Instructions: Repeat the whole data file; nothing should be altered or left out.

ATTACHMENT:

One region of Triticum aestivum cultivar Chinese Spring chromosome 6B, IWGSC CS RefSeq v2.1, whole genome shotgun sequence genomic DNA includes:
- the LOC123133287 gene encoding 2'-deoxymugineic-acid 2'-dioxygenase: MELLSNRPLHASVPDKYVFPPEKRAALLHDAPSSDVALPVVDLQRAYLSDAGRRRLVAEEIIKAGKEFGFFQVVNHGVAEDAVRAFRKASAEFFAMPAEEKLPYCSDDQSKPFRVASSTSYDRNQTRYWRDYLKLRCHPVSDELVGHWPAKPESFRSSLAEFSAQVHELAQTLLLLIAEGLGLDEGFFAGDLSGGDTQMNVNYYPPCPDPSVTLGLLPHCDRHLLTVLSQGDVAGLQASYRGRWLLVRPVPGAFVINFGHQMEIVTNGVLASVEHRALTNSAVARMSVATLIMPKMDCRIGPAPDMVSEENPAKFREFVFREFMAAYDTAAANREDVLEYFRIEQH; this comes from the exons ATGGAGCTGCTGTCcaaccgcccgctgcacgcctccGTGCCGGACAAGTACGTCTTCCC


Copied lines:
One region of Triticum aestivum cultivar Chinese Spring chromosome 6B, IWGSC CS RefSeq v2.1, whole genome shotgun sequence genomic DNA includes:
- the LOC123133287 gene encoding 2'-deoxymugineic-acid 2'-dioxygenase: MELLSNRPLHASVPDKYVFPPEKRAALLHDAPSSDVALPVVDLQRAYLSDAGRRRLVAEEIIKAGKEFGFFQVVNHGVAEDAVRAFRKASAEFFAMPAEEKLPYCSDDQSKPFRVASSTSYDRNQTRYWRDYLKLRCHPVSDELVGHWPAKPESFRSSLAEFSAQVHELAQTLLLLIAEGLGLDEGFFAGDLSGGDTQMNVNYYPPCPDPSVTLGLLPHCDRHLLTVLSQGDVAGLQASYRGRWLLVRPVPGAFVINFGHQMEIVTNGVLASVEHRALTNSAVARMSVATLIMPKMDCRIGPAPDMVSEENPAKFREFVFREFMAAYDTAAANREDVLEYFRIEQH; this comes from the exons ATGGAGCTGCTGTCcaaccgcccgctgcacgcctccGTGCCGGACAAGTACGTCTTCCC